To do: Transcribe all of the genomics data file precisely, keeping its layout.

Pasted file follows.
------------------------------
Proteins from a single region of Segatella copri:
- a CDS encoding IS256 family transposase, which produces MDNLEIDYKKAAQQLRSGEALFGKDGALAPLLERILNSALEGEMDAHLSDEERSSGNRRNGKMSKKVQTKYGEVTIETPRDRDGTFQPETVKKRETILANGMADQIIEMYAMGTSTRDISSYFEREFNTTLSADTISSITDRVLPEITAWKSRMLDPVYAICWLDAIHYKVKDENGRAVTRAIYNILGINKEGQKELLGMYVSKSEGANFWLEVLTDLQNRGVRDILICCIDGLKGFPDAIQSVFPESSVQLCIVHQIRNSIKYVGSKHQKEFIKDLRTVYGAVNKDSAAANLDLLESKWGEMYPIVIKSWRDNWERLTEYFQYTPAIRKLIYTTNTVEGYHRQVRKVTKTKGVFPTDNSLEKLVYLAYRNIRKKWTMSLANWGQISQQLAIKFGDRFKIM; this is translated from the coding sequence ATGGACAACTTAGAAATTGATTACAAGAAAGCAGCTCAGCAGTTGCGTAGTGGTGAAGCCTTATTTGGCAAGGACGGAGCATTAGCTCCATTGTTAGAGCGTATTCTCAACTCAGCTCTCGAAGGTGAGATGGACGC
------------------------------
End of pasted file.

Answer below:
Proteins from a single region of Segatella copri:
- a CDS encoding IS256 family transposase, which produces MDNLEIDYKKAAQQLRSGEALFGKDGALAPLLERILNSALEGEMDAHLSDEERSSGNRRNGKMSKKVQTKYGEVTIETPRDRDGTFQPETVKKRETILANGMADQIIEMYAMGTSTRDISSYFEREFNTTLSADTISSITDRVLPEITAWKSRMLDPVYAICWLDAIHYKVKDENGRAVTRAIYNILGINKEGQKELLGMYVSKSEGANFWLEVLTDLQNRGVRDILICCIDGLKGFPDAIQSVFPESSVQLCIVHQIRNSIKYVGSKHQKEFIKDLRTVYGAVNKDSAAANLDLLESKWGEMYPIVIKSWRDNWERLTEYFQYTPAIRKLIYTTNTVEGYHRQVRKVTKTKGVFPTDNSLEKLVYLAYRNIRKKWTMSLANWGQISQQLAIKFGDRFKIM; this is translated from the coding sequence ATGGACAACTTAGAAATTGATTACAAGAAAGCAGCTCAGCAGTTGCGTAGTGGTGAAGCCTTATTTGGCAAGGACGGAGCATTAGCTCCATTGTTAGAGCGTATTCTCAACTCAGCTCTCGAAGGTGAGATGGACGC